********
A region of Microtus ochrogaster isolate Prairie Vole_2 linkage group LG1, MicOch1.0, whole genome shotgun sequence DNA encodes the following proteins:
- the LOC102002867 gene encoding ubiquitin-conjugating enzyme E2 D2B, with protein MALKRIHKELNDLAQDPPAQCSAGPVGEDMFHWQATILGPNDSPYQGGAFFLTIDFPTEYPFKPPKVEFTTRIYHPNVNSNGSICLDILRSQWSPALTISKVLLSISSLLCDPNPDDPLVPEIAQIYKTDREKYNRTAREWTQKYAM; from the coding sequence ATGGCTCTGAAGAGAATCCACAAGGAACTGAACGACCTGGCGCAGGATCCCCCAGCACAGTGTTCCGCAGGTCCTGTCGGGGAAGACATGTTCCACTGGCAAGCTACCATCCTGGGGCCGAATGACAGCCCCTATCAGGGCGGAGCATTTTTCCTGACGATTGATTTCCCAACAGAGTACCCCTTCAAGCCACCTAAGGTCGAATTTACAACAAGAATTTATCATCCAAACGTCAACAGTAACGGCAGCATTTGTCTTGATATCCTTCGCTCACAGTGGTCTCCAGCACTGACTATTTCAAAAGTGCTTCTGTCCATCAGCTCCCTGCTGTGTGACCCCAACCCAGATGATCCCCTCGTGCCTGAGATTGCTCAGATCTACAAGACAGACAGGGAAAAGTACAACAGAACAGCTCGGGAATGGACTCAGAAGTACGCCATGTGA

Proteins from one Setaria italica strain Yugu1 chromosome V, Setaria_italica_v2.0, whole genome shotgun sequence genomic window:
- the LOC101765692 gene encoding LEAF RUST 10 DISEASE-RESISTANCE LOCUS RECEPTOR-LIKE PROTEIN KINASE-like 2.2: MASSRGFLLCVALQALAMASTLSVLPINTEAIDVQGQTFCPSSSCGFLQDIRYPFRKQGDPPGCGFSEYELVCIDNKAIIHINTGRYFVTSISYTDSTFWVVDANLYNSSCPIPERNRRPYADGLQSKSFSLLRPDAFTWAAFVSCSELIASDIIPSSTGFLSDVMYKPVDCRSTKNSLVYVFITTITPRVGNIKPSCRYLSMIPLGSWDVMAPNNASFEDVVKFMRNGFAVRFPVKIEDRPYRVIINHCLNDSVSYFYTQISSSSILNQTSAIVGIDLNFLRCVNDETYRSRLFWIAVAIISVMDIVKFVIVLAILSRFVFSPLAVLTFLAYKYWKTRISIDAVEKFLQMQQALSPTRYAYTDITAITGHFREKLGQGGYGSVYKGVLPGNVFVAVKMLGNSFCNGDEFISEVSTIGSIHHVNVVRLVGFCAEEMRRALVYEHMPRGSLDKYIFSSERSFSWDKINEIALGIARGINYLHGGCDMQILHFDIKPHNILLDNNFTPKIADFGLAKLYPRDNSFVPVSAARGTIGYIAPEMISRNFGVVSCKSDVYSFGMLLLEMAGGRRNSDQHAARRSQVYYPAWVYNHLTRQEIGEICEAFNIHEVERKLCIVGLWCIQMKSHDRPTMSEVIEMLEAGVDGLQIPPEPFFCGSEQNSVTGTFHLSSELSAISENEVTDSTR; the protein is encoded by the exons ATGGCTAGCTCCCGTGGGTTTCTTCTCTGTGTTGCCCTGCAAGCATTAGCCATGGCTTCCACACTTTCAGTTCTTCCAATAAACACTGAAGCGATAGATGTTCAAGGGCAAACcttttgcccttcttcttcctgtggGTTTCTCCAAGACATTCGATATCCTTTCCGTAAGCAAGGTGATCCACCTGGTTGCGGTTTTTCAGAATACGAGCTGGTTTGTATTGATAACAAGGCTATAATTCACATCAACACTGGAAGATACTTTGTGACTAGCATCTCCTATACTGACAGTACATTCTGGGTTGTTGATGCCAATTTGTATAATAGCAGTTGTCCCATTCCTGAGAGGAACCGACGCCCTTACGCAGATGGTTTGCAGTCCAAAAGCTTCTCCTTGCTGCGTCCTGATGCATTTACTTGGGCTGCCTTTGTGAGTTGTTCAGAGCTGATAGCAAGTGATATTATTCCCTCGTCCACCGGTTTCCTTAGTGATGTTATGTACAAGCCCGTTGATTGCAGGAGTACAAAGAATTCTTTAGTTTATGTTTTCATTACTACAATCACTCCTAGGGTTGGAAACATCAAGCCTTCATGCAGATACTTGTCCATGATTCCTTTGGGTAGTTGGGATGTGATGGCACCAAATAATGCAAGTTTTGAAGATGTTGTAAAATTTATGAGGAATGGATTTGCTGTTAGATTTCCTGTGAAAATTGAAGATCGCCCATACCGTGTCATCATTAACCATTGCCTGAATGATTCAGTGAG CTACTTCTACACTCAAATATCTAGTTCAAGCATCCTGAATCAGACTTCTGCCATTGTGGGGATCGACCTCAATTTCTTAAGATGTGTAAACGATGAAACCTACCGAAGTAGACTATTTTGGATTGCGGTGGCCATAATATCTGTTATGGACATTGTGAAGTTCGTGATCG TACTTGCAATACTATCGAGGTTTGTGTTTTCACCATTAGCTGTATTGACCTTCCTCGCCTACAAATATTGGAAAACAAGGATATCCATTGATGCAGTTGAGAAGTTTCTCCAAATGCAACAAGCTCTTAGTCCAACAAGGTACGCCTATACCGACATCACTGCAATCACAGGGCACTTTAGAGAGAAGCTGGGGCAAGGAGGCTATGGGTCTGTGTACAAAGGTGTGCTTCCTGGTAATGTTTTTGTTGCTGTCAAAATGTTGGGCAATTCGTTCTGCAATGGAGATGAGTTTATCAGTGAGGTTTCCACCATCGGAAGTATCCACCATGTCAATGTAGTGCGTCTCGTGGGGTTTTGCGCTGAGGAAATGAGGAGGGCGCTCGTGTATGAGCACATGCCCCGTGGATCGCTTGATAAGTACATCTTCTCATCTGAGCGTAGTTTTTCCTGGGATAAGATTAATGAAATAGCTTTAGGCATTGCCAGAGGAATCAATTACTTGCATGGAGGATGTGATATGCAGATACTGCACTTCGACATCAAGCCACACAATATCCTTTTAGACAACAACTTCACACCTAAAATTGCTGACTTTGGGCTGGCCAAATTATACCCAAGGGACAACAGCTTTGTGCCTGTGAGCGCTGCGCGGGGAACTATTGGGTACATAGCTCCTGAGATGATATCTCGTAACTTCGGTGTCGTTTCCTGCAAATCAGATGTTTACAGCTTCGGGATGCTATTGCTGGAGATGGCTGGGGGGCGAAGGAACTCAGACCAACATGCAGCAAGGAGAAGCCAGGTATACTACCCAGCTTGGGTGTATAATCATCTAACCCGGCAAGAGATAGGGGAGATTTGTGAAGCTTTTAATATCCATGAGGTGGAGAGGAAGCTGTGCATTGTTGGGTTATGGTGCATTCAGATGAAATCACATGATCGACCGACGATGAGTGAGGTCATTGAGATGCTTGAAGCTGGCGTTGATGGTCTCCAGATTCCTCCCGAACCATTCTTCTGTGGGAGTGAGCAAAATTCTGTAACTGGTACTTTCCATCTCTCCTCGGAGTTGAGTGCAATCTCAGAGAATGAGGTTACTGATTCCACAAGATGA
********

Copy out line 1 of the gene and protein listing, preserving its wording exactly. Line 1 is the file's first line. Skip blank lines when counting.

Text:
A region of Microtus ochrogaster isolate Prairie Vole_2 linkage group LG1, MicOch1.0, whole genome shotgun sequence DNA encodes the following proteins: